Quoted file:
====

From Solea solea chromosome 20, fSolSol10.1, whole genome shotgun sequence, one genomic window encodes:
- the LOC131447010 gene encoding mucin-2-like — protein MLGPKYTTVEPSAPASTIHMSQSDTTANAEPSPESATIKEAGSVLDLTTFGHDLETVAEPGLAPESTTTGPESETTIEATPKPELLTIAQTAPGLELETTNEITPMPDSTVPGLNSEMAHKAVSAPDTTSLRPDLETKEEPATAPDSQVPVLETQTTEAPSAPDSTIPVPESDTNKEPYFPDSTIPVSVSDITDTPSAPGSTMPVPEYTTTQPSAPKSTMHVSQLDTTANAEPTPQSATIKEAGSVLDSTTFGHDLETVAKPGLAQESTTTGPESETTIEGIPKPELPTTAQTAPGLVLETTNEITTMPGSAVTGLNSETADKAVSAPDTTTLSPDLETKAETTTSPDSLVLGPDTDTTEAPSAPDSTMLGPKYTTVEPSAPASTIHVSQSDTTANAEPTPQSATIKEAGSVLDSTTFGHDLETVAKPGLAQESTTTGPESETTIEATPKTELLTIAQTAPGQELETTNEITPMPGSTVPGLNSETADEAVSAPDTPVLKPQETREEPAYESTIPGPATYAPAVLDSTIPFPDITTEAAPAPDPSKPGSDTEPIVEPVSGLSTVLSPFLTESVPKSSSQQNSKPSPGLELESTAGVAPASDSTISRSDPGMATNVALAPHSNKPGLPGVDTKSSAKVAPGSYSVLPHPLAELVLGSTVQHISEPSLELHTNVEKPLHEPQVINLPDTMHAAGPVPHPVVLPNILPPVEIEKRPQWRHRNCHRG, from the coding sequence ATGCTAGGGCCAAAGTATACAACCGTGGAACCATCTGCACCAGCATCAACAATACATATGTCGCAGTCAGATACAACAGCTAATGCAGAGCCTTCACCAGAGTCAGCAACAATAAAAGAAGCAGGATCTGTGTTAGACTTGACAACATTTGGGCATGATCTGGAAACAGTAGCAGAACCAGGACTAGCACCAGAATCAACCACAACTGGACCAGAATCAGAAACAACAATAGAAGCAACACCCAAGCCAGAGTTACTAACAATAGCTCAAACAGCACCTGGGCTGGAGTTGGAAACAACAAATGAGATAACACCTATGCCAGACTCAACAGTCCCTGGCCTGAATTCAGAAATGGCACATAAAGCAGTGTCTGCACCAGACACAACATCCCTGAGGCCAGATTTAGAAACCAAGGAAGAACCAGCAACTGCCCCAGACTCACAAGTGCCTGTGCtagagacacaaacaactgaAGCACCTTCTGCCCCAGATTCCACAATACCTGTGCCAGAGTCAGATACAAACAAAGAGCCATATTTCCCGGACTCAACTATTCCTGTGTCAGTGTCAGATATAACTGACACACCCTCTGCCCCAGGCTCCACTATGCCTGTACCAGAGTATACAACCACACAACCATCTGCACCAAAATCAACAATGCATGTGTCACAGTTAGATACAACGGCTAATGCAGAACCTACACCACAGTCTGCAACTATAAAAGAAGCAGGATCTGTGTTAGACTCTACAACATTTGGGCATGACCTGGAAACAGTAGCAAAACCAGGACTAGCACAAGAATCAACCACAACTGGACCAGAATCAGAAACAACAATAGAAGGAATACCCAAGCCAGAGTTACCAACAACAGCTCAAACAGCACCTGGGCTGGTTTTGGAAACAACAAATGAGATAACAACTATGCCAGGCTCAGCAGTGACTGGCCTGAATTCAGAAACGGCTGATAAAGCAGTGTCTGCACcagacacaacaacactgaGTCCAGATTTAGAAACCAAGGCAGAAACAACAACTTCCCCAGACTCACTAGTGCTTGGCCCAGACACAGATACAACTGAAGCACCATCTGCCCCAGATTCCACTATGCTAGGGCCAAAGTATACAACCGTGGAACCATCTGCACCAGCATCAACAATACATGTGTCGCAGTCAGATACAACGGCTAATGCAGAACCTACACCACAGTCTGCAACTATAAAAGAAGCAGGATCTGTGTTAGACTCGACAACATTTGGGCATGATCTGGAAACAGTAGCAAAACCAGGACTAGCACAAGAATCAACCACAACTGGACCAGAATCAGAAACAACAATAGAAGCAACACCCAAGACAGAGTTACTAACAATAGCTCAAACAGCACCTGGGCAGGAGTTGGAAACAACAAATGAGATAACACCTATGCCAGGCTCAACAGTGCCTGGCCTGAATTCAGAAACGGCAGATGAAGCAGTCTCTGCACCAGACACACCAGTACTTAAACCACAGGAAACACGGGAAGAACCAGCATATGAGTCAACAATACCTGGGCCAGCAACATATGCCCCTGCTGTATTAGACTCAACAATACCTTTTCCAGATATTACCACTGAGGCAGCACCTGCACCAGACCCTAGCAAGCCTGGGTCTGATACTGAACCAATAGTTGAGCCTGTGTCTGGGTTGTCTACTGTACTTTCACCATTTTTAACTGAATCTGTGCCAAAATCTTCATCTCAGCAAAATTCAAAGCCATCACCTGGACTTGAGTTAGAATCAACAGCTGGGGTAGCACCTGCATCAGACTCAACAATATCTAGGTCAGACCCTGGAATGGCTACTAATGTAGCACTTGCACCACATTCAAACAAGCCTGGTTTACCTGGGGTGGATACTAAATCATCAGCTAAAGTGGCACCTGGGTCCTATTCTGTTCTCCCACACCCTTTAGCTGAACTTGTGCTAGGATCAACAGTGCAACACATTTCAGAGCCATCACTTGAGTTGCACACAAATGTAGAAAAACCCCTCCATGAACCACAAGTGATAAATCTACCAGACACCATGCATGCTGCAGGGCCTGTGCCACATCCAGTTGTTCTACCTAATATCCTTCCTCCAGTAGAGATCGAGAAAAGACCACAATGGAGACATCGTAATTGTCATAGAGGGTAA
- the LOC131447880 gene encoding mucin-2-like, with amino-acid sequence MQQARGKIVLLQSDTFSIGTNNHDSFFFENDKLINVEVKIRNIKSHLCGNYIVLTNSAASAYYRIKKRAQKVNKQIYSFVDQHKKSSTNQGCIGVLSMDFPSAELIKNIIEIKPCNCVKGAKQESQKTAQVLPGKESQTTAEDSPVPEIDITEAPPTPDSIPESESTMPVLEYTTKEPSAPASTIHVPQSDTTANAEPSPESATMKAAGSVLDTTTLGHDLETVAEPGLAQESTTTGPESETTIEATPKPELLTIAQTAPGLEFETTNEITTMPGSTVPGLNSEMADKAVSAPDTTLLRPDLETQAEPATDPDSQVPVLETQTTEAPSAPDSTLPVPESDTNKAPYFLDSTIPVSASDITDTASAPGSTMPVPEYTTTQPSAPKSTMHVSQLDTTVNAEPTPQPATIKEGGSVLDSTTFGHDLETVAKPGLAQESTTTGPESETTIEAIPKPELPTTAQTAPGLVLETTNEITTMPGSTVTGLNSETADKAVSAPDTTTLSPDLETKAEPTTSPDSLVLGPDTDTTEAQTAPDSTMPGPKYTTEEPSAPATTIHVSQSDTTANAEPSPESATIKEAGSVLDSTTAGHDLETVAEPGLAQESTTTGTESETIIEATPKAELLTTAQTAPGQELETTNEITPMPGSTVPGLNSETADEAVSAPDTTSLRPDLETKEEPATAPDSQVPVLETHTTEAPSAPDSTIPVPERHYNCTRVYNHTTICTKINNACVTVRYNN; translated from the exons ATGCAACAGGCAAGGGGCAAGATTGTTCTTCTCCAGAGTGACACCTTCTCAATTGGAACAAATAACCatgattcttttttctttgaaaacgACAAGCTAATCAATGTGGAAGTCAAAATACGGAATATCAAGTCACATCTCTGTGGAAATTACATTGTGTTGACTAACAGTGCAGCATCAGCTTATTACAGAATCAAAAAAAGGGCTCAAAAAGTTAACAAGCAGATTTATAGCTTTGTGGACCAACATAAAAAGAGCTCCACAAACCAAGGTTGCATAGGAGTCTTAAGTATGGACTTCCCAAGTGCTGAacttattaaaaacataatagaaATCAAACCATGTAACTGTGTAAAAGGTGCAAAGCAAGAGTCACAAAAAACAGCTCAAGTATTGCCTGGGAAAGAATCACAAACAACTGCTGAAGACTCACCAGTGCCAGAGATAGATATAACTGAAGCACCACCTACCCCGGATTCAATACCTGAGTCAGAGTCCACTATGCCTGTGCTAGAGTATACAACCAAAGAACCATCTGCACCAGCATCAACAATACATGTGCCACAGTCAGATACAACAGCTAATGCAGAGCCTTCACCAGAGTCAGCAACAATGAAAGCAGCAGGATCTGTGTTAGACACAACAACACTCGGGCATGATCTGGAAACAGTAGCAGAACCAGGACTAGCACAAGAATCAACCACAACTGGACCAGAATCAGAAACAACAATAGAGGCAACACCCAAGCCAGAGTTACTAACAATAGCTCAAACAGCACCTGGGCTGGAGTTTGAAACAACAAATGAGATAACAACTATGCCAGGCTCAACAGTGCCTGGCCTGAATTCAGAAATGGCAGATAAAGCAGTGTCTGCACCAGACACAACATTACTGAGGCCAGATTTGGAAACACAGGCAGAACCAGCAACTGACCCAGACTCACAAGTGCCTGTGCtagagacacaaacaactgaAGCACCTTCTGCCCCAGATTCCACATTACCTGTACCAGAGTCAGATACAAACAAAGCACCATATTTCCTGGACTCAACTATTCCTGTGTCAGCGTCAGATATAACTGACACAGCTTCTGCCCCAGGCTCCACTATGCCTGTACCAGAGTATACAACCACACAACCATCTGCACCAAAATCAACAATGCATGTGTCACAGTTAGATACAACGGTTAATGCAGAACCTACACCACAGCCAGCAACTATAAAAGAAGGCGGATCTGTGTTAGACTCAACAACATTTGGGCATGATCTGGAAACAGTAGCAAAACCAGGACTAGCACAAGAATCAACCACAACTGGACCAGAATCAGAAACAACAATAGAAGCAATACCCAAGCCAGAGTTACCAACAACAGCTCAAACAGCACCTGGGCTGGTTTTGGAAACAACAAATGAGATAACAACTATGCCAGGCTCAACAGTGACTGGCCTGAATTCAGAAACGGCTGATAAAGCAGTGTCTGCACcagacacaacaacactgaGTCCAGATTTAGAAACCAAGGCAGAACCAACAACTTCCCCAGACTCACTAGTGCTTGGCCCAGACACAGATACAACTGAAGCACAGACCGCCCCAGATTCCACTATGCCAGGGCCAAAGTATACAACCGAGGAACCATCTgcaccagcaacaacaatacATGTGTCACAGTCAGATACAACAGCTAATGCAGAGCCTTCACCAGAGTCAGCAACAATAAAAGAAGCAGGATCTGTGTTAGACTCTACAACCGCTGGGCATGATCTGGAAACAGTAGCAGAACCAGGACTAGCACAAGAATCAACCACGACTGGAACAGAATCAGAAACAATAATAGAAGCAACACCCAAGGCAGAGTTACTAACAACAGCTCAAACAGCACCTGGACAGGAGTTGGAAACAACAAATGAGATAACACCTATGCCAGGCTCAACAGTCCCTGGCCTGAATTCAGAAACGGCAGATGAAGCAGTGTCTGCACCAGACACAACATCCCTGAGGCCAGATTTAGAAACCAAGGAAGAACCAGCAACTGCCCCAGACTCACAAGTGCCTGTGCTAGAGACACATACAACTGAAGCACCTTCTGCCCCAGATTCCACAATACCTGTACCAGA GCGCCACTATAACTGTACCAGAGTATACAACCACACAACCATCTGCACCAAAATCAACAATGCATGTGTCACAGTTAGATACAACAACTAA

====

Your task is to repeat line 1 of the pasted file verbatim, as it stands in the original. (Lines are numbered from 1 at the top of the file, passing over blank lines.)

From Solea solea chromosome 20, fSolSol10.1, whole genome shotgun sequence, one genomic window encodes: